Organic Gardening


From now on I will be periodically posting a blog of what we are up to in the gardens at Sheepdrove Organic Farm.

With snowdrops and winter aconites out Spring is at last on the way.

All the fruit plants and trees are now pruned including cutting the autumn fruiting raspberry  canes (Autumn Bliss) to the ground. All the fruit has been mulched with cow manure and compost. We have started forcing rhubarb keeping them in the dark with terra-cotta pots with straw added around these for extra warmth.

forcing rhubarb

Forcing Rhubarb

Some seeds are sown in the glasshouse borders to get some early radish and carrots. In the propagator we have underway a selection of cabbage, cauliflower and calabrese, various lettuces, beetroot (to plant out under glass), tomatoes ( for an early crop under heated glass), peppers and  Parsley (Italian Giant, Plain French and Moss Curled).Also in are the first batch of broad beans and some dwarf French beans to grow in the polytunnel. We are already harvesting Giant Red mustard, Endive ( variety Markant), Mizuna and Claytonia (Winter Purslane) which were overwintered in the glasshouse borders.


Endive 'Markant'



Giant Red Mustard

Having purchased a new shredder ( we are now recycling more waste. All pruned material up to 40mm now goes through the shredder and is added to the compost bins and anything bigger is used for firewood. Although it heats up very quickly on its own it is mixed with manure and vegetable waste. With all the extra material we needed more compost bins and while we were preparing for this clearing trees and roots and digging holes for the posts we accidently created a man trap. A holly needed trimming to make space and the branches were piled on the ground. My colleague then walked across the holly and fell straight through it into one of the holes we had just dug. This is a quick return of karma after he hit me in the face with a  wheel barrow handle while unloading it from the back of the truck last week.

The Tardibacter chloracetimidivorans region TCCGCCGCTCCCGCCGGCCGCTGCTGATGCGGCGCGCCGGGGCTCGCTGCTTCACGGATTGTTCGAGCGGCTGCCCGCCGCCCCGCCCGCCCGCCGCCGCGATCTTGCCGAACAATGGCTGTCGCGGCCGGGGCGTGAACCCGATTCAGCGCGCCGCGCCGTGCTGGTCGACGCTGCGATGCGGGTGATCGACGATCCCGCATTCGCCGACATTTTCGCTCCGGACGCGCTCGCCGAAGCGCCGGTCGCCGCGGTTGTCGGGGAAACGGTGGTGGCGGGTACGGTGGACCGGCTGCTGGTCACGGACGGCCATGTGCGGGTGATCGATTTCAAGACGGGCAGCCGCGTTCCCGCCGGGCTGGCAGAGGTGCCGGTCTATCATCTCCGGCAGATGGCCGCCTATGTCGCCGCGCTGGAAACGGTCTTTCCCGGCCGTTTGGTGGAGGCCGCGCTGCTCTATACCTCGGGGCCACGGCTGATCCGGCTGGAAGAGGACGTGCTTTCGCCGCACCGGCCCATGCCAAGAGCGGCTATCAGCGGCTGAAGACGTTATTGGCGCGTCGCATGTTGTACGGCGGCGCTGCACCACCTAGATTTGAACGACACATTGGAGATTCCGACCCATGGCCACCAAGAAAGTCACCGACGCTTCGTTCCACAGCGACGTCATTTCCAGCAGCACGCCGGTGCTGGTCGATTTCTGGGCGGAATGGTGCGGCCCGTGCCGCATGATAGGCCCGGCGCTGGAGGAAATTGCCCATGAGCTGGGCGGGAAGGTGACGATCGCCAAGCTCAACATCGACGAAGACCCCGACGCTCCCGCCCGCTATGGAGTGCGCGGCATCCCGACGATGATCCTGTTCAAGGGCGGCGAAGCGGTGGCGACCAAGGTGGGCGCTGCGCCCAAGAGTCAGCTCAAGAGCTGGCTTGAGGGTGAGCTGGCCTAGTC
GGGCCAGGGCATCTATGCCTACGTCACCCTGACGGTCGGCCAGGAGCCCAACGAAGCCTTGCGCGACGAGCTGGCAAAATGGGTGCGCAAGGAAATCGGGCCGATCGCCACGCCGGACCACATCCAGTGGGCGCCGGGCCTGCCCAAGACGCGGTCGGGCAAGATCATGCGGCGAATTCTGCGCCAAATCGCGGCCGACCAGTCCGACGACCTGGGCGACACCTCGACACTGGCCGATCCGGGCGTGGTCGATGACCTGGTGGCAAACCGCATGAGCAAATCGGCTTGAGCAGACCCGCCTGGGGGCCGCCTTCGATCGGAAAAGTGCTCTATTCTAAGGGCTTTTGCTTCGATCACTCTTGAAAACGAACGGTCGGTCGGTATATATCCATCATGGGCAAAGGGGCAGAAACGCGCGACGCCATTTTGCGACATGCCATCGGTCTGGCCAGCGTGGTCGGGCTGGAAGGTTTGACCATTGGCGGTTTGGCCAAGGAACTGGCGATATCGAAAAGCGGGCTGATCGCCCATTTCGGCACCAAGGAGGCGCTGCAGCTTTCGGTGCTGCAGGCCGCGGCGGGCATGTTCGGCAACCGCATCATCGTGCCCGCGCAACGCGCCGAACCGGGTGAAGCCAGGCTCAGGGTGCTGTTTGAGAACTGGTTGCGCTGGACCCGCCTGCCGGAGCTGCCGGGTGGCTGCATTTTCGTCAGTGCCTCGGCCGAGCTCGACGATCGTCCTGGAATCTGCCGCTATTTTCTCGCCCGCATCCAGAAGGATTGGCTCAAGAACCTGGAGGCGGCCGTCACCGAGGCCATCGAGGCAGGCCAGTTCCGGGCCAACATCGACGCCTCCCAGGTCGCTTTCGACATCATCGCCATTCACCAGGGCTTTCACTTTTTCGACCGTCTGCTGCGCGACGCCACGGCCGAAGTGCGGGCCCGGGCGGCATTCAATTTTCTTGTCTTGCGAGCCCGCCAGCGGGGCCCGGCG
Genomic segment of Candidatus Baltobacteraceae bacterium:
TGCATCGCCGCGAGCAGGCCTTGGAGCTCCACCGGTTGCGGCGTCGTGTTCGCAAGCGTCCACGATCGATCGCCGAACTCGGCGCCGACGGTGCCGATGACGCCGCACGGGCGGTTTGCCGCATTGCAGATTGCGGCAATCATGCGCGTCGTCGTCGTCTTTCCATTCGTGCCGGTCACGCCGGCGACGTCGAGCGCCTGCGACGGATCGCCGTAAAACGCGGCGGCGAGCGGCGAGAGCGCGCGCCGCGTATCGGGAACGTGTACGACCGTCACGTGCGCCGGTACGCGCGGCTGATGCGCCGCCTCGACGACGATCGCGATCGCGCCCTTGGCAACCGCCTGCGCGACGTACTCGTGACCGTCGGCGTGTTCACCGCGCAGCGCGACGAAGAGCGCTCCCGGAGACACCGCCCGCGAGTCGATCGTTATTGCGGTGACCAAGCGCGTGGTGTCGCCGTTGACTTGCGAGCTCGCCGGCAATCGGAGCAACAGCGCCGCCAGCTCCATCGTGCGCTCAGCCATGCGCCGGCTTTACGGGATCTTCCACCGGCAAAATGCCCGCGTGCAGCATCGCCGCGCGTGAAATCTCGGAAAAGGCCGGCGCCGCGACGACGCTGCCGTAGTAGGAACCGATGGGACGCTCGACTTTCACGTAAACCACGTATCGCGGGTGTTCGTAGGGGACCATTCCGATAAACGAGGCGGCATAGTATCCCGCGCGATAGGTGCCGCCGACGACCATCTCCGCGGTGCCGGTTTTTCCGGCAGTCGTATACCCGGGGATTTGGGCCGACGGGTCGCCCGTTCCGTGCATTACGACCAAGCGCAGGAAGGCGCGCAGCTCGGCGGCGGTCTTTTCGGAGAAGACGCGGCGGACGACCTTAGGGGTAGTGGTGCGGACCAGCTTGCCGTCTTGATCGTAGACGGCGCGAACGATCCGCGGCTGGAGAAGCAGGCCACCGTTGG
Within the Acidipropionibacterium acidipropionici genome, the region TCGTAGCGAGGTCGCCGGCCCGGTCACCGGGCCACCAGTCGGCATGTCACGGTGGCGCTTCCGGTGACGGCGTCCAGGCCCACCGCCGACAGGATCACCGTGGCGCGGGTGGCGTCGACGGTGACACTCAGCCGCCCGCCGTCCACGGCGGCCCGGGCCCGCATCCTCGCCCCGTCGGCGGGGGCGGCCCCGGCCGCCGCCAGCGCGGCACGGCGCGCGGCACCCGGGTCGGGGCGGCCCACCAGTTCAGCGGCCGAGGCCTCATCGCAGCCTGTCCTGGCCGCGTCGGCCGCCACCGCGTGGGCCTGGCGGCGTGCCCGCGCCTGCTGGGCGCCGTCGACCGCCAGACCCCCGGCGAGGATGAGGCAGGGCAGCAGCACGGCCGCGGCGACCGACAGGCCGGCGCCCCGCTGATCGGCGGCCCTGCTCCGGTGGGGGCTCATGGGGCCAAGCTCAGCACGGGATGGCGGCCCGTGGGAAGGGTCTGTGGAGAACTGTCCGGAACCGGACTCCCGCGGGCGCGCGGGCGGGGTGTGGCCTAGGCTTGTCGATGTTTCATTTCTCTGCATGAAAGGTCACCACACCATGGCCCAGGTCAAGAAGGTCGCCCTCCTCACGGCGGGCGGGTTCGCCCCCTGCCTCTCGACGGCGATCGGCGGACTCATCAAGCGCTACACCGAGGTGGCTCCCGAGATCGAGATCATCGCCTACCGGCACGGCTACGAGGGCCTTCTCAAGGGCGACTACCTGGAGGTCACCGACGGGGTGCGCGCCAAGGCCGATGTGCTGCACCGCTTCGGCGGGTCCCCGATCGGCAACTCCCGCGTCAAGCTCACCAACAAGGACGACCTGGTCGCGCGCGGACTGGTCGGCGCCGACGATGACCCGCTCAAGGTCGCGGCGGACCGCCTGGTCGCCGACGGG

On going jobs are the spring pruning of shrubs , roses  and herbs and cutting down the dead growth of any remaining  herbaceous perennials and herbs. The Potager and other borders are to be mulched with leaf mould and well rotted compost.


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3 Responses to “Organic Gardening”

  1. Serena Culfeather Says:

    It’s wonderful to see all the first things appearing from the groun and I’m looking forward to summer salds now seeing all your pictures of greens.

    Does sound a little dangerous however what with mantraps and aggressive wheelbarrows!

  2. Todd Says:

    So little time, so much to do. About the pic of forcing rhubarb: Can you explain? I’m not familiar with that technique.

    • sheepdrovegarden Says:

      The picture is of forcing rhubarb in situ rather than lifting the crown and moving inside to a warmer area.
      All light is excluded using the terra-cotta forcing pot so the rhubarb is searching for light and the straw around the pot is for some added warmth and protection especially in cold and exposed areas as we are here.

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